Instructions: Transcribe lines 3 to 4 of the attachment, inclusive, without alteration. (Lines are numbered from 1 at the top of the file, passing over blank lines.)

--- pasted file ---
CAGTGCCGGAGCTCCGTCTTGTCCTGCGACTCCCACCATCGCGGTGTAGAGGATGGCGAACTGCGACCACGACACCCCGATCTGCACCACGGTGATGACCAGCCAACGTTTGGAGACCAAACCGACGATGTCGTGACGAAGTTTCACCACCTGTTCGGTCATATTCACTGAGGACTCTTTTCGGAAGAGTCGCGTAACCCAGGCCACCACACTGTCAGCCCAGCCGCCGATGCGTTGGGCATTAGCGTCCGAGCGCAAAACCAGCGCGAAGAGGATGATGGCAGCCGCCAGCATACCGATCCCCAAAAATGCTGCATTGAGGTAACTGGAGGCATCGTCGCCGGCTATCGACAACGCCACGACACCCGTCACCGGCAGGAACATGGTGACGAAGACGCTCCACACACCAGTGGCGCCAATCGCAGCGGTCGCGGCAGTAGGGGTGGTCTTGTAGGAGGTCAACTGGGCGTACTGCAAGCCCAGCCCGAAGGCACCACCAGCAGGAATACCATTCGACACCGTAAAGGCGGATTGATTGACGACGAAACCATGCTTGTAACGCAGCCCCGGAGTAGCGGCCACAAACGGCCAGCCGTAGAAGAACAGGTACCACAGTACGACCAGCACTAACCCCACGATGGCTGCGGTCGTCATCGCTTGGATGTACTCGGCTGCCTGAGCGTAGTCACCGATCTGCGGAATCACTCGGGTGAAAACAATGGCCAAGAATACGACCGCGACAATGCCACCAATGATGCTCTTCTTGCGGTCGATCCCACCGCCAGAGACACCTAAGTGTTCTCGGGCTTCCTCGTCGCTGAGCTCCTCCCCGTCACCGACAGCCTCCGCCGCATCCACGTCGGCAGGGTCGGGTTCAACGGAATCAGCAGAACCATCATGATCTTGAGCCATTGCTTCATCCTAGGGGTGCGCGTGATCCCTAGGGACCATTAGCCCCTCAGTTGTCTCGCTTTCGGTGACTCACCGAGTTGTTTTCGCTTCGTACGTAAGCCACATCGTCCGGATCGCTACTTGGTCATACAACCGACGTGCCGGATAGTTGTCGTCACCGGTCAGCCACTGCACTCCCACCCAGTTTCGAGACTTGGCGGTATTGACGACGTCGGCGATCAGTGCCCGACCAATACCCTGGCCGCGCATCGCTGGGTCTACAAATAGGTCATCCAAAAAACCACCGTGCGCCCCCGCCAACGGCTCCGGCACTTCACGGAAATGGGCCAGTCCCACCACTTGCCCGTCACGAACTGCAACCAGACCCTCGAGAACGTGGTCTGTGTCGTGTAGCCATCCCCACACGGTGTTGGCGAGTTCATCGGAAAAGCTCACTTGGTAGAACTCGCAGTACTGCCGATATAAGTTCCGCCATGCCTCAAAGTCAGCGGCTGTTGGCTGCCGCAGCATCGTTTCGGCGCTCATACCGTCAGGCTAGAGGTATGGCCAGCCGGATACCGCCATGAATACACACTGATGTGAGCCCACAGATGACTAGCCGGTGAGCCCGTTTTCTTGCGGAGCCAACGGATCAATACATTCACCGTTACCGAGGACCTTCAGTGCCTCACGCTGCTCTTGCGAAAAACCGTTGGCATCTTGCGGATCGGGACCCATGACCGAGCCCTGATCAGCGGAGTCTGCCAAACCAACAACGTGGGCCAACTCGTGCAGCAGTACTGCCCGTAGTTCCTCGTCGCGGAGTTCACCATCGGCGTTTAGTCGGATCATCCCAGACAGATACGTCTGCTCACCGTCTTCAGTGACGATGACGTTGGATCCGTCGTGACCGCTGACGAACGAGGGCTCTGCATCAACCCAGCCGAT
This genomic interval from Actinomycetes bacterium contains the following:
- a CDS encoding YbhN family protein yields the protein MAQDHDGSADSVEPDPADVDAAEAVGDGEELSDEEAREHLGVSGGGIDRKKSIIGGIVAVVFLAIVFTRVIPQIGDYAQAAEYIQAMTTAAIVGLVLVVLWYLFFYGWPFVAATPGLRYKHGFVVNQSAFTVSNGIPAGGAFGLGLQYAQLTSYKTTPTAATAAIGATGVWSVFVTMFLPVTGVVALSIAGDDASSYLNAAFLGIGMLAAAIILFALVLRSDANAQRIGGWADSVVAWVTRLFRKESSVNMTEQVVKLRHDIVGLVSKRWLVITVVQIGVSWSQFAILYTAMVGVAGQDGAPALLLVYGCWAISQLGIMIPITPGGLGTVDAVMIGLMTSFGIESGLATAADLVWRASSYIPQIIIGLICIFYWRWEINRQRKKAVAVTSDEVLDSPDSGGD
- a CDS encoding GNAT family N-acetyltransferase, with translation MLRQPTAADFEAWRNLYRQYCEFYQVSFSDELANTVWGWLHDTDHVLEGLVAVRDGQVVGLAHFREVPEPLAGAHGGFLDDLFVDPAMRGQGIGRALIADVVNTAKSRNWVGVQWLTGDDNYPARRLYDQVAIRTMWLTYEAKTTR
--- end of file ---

- a CDS encoding YbhN family protein yields the protein MAQDHDGSADSVEPDPADVDAAEAVGDGEELSDEEAREHLGVSGGGIDRKKSIIGGIVAVVFLAIVFTRVIPQIGDYAQAAEYIQAMTTAAIVGLVLVVLWYLFFYGWPFVAATPGLRYKHGFVVNQSAFTVSNGIPAGGAFGLGLQYAQLTSYKTTPTAATAAIGATGVWSVFVTMFLPVTGVVALSIAGDDASSYLNAAFLGIGMLAAAIILFALVLRSDANAQRIGGWADSVVAWVTRLFRKESSVNMTEQVVKLRHDIVGLVSKRWLVITVVQIGVSWSQFAILYTAMVGVAGQDGAPALLLVYGCWAISQLGIMIPITPGGLGTVDAVMIGLMTSFGIESGLATAADLVWRASSYIPQIIIGLICIFYWRWEINRQRKKAVAVTSDEVLDSPDSGGD
- a CDS encoding GNAT family N-acetyltransferase, with translation MLRQPTAADFEAWRNLYRQYCEFYQVSFSDELANTVWGWLHDTDHVLEGLVAVRDGQVVGLAHFREVPEPLAGAHGGFLDDLFVDPAMRGQGIGRALIADVVNTAKSRNWVGVQWLTGDDNYPARRLYDQVAIRTMWLTYEAKTTR